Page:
Factual error: When the camera took a shot on a train coming to a station in Czechoslovakia, you can see electric cables above the train tracks. There was no such thing in Czechoslovakia as electrified trains in the 1940's. The electrification started in the 1950's. (00:01:05)
Oskar Schindler (Liam Neeson) is a vain, glorious and greedy German businessman who becomes unlikely humanitarian amid the barbaric Nazi reign when he feels compelled to turn his factory into a refuge for Jews. Based on the true story of Oskar Schindler who managed to save about 1100 Jews from being gassed at the Auschwitz concentration camp.
Oskar Schindler: They won't soon forget the name "Oskar Schindler" around here."Oskar Schindler, " they'll say, "everybody remembers him. He did something extraordinary. He did what no one else did. He came with nothing, a suitcase, and built a bankrupt company into a major manufactory. And left with a steamer trunk, two steamer trunks, of money. All the riches of the world."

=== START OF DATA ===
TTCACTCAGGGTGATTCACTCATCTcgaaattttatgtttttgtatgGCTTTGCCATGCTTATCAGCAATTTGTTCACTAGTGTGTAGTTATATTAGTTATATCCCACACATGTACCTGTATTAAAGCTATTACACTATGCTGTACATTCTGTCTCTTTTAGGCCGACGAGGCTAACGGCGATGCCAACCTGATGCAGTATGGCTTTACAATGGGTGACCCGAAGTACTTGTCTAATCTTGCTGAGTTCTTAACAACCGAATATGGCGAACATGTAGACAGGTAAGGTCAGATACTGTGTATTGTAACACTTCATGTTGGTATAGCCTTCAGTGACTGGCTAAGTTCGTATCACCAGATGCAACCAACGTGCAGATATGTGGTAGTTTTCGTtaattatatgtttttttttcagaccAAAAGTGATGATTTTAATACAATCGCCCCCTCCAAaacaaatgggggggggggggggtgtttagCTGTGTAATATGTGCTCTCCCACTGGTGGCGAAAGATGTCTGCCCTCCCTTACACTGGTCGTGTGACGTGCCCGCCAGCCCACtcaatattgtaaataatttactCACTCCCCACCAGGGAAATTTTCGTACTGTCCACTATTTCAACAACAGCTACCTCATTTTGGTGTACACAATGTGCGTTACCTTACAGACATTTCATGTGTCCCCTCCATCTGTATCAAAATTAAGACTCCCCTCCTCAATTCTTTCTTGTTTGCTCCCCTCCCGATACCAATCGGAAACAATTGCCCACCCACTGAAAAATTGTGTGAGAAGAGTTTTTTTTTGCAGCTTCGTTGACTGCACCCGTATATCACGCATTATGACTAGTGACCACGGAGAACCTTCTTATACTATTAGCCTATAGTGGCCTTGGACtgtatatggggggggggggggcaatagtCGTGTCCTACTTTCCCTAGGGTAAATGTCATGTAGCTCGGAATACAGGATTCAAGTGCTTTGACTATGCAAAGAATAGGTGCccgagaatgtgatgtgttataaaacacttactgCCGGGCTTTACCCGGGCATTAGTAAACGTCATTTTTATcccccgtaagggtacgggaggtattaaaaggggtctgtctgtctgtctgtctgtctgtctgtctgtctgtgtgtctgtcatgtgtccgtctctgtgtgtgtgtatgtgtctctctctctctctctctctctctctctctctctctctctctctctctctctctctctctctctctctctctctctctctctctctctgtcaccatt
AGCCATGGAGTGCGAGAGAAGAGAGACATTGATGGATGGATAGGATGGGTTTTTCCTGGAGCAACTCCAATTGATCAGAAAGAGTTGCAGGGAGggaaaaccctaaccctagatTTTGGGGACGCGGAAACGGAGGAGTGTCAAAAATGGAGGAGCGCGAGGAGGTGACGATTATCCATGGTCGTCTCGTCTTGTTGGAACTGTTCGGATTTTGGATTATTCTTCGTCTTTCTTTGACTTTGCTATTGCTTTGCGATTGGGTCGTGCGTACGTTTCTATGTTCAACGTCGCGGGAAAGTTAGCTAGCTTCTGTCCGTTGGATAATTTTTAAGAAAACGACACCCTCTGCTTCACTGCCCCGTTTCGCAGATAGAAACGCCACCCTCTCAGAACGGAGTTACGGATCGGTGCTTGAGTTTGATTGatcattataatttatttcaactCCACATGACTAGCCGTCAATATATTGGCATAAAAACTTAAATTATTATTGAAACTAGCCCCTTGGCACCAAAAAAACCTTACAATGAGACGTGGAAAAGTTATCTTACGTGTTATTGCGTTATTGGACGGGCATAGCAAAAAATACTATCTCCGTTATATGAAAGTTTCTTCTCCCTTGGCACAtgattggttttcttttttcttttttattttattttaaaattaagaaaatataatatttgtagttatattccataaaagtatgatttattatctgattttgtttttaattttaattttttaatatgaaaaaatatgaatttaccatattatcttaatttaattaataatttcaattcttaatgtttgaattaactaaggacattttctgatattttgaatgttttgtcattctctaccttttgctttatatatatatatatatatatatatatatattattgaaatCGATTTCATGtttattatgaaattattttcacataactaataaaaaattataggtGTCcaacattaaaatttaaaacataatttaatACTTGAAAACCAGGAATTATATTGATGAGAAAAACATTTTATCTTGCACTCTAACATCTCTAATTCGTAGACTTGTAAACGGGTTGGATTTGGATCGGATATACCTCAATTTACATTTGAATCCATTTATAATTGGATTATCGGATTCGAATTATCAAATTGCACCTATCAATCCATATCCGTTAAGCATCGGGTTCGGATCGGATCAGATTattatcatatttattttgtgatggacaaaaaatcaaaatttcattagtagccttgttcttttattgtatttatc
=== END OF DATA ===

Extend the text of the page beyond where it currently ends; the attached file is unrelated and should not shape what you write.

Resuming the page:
Trivia: The scene with the hinge-maker almost getting shot has a hidden meaning, when several guns that are used misfire. The Nazis used forced labor to produce their wargoods, including officers' pistols. The prisoners manufacturing the guns were known to file down the hammer on the pistols so that they would not fire properly, in an effort to thwart the Nazi regime.
Question: Are the real Schindler Jews in the end accompanied by younger relatives or by the people who played them in the movie?
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